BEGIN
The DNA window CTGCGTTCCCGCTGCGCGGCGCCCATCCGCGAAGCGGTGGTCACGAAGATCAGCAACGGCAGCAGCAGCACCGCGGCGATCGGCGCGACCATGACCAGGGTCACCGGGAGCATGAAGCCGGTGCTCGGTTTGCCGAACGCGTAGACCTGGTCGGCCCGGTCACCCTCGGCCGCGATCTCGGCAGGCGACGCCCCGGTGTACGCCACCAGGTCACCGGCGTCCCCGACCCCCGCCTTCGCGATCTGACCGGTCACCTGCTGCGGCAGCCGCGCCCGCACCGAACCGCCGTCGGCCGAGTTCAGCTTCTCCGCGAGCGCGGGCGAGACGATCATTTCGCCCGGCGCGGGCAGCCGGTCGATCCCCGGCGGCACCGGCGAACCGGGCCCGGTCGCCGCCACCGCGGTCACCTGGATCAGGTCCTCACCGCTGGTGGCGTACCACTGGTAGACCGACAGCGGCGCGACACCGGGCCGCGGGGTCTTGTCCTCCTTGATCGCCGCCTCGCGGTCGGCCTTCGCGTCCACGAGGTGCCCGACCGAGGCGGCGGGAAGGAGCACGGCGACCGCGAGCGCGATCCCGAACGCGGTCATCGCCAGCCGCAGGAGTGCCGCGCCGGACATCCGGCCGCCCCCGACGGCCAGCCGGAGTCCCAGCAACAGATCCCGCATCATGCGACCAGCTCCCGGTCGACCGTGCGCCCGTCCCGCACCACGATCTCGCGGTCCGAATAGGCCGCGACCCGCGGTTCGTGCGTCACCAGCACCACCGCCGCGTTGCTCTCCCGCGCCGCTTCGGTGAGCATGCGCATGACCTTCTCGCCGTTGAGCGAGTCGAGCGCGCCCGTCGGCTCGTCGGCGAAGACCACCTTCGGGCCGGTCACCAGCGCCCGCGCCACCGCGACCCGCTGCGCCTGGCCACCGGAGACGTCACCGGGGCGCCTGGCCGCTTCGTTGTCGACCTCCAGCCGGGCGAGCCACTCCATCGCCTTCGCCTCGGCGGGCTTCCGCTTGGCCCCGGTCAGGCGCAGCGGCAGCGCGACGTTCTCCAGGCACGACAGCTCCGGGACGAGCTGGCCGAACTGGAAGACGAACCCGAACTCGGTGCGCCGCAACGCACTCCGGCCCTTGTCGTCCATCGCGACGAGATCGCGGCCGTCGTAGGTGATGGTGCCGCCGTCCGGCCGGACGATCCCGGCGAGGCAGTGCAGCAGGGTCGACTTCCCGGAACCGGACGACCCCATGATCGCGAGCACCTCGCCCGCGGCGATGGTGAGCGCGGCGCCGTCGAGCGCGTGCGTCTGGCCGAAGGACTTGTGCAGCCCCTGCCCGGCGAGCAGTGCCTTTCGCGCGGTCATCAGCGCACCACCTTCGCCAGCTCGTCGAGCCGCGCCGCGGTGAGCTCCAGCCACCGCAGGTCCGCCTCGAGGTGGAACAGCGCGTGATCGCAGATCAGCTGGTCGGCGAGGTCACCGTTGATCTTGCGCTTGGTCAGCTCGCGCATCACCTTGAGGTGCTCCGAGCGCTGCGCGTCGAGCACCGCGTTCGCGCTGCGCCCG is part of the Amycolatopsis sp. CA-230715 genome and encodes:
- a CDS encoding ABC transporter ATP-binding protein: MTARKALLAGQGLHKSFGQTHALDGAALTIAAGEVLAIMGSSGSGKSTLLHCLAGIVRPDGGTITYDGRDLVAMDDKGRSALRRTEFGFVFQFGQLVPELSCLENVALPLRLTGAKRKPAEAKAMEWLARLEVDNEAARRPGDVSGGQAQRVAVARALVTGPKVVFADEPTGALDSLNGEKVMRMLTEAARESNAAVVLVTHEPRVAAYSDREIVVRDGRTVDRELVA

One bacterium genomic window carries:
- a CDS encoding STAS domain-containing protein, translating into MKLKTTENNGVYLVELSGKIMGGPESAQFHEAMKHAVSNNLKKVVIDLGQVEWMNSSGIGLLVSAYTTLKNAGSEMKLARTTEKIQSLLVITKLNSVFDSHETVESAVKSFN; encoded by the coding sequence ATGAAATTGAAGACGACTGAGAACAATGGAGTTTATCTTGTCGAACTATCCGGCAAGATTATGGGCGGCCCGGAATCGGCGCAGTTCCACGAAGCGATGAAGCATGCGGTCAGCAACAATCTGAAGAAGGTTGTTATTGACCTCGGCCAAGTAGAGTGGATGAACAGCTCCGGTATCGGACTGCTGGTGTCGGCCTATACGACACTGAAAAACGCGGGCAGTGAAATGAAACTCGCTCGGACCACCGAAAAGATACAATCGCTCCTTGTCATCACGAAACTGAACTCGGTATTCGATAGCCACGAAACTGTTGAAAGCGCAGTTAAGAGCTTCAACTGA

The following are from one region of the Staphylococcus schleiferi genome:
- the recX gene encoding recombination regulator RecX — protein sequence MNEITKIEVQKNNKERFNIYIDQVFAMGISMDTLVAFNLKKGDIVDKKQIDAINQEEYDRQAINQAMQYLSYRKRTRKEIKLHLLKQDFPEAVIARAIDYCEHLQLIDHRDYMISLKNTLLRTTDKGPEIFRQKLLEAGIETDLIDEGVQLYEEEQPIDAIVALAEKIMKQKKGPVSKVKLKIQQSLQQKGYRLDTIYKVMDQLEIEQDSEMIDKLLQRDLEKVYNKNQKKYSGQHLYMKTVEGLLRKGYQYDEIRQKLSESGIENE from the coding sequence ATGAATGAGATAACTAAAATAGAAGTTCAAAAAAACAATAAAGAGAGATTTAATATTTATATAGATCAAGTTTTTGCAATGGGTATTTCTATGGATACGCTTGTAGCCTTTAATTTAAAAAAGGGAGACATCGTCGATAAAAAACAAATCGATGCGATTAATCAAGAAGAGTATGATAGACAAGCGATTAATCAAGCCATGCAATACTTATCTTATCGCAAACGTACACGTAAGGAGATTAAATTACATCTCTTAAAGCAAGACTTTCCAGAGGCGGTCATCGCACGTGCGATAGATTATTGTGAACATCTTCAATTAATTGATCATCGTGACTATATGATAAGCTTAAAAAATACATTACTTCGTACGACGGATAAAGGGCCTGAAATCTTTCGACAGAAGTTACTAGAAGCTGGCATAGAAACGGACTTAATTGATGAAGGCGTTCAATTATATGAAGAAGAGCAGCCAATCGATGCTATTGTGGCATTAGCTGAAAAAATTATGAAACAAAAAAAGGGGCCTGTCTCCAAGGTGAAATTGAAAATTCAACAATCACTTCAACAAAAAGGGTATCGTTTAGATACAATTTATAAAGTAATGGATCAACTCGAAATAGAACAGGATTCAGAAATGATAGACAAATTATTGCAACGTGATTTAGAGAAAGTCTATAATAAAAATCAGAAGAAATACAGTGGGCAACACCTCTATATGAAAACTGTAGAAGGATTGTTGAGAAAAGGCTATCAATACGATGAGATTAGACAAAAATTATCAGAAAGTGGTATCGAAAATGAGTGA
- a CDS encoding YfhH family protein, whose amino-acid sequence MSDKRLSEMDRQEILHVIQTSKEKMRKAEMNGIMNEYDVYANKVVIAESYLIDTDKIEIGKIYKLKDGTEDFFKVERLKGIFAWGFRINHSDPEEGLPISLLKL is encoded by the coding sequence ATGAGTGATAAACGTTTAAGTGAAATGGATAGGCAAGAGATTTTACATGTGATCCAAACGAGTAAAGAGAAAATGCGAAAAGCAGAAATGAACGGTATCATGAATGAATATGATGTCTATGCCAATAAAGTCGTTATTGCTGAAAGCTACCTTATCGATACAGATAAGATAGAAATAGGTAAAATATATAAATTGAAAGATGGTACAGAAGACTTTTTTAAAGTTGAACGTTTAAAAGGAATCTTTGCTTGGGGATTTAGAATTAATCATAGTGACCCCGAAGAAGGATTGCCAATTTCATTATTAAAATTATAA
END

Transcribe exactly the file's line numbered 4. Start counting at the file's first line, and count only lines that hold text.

- a CDS encoding STAS domain-containing protein, translating into MKLKTTENNGVYLVELSGKIMGGPESAQFHEAMKHAVSNNLKKVVIDLGQVEWMNSSGIGLLVSAYTTLKNAGSEMKLARTTEKIQSLLVITKLNSVFDSHETVESAVKSFN; encoded by the coding sequence ATGAAATTGAAGACGACTGAGAACAATGGAGTTTATCTTGTCGAACTATCCGGCAAGATTATGGGCGGCCCGGAATCGGCGCAGTTCCACGAAGCGATGAAGCATGCGGTCAGCAACAATCTGAAGAAGGTTGTTATTGACCTCGGCCAAGTAGAGTGGATGAACAGCTCCGGTATCGGACTGCTGGTGTCGGCCTATACGACACTGAAAAACGCGGGCAGTGAAATGAAACTCGCTCGGACCACCGAAAAGATACAATCGCTCCTTGTCATCACGAAACTGAACTCGGTATTCGATAGCCACGAAACTGTTGAAAGCGCAGTTAAGAGCTTCAACTGA